USCIS Issues Policy Guidance on Acceptance and Adjudication of Form I-130 Abroad

With the impending adjustment of USCIS’s international footprint, USCIS is revising Form I-130, Petition for Alien Relative, processing roles abroad. This USCIS policy guidance addresses the limited circumstances in which USCIS has delegated authority to DOS to accept and adjudicate the Form I-130 filed abroad at U.S. embassies and consulates. This guidance is effective February 1, 2020, and applies to petitions filed on or after that date. Once effective, this policy will supersede the guidance found in Chapter 21.12 of the Adjudicator’s Field Manual (AFM), related AFM appendices, and related policy memoranda. Comments are due February 13, 2020.

Policy Highlights

  • Clarifies that USCIS will, generally, no longer accept and adjudicate routine Form I-130 petitions at its remaining international offices, as of February 1, 2020, and outlines filing options, including the new Form I-130 online filing.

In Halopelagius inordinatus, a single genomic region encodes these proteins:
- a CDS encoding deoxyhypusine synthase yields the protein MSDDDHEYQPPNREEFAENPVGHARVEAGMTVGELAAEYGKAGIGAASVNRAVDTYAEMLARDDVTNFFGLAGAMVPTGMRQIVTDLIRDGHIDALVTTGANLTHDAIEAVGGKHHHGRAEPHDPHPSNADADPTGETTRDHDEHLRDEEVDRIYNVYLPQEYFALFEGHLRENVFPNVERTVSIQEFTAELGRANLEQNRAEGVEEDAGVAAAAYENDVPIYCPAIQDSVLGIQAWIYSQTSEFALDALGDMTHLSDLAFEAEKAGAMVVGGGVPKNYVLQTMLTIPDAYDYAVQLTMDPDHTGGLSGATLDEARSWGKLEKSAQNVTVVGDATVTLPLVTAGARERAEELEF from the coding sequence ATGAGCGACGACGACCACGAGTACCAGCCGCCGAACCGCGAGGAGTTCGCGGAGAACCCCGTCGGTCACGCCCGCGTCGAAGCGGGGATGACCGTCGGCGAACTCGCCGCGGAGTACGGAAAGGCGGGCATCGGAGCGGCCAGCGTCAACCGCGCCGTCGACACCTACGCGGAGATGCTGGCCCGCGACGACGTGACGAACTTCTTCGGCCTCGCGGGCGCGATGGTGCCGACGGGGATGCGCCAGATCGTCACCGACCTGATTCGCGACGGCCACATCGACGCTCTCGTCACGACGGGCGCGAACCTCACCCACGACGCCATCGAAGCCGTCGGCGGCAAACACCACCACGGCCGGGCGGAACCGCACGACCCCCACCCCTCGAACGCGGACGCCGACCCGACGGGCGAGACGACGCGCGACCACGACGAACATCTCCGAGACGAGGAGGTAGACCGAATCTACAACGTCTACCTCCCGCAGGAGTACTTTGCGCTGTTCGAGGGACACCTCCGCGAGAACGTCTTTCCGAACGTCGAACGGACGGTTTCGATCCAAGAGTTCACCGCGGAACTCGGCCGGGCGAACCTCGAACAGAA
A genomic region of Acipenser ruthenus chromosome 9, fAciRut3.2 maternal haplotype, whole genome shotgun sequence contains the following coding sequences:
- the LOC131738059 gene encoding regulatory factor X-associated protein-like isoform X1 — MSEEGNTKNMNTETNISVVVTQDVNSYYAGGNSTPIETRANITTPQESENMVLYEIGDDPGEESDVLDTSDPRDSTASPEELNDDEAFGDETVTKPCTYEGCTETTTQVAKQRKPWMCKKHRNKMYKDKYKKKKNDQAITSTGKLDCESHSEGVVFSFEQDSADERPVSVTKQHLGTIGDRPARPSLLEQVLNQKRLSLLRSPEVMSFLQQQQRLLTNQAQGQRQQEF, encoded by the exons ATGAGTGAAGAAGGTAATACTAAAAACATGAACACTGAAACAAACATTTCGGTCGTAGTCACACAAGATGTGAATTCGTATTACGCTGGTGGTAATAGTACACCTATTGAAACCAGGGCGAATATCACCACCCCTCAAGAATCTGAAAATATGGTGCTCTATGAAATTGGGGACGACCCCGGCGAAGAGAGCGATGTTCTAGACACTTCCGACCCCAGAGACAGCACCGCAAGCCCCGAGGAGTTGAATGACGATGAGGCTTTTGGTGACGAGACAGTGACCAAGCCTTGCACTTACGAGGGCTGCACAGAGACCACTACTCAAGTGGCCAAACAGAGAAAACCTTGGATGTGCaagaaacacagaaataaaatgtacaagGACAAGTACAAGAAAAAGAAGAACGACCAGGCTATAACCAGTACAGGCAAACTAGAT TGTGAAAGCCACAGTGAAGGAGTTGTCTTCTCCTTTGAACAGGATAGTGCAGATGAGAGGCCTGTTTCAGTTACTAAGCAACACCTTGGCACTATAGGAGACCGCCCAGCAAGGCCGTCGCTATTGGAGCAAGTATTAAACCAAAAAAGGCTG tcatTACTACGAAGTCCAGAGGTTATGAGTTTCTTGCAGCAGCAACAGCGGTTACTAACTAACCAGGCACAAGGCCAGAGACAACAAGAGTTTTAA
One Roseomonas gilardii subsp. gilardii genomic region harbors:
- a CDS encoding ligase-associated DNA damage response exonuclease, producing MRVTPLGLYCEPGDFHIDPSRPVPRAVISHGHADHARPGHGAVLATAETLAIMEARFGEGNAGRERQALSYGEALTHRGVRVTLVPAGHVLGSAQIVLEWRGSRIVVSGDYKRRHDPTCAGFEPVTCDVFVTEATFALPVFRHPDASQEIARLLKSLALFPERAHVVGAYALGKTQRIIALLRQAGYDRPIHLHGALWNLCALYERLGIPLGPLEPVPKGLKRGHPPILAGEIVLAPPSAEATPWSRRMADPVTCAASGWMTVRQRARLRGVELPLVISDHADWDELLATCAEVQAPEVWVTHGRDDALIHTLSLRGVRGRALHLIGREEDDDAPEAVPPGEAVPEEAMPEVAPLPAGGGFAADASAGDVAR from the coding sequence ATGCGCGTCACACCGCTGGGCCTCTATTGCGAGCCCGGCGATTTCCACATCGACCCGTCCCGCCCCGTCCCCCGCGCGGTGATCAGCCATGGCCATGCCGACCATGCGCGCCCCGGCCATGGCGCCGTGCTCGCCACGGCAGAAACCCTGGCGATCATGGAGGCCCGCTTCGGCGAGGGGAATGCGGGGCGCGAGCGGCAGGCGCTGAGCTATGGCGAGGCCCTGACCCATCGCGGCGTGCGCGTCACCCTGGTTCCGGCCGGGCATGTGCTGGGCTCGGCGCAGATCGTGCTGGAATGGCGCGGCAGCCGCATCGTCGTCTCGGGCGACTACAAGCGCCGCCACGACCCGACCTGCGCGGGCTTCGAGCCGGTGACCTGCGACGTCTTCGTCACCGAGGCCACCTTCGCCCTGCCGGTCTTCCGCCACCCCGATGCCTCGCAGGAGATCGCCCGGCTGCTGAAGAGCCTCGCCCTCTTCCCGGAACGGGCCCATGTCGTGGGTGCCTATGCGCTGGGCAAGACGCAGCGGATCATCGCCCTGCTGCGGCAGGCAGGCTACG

• Removes the requirement that DOS seek and receive case-specific permission from USCIS in advance, and instead explains when DOS may exercise its discretion to accept and adjudicate Forms I-130 filed abroad, and related procedures.
  • Provides examples of exceptional circumstances, such as medical emergencies, and clarifies blanket authorization criteria, such as for certain active duty military members, that petitioners must meet in order to warrant DOS’s favorable exercise of discretion to accept and adjudicate Form I-130.

Please see note on the USCIS forms page for I-130:

Special note for U.S. citizens residing in the United Kingdom or Ghana: If you residei n country, we will continue to accept and adjudicate Forms I-130 until march 31, 2020. In this case, you do not need to establish exceptional circumstances (as listed in USCIS Policy Manual, Volume 6, Part B, Chapter 3) for these offices to accept your Form I-130 petition.

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Cite as AILA Doc. No. 20013134.

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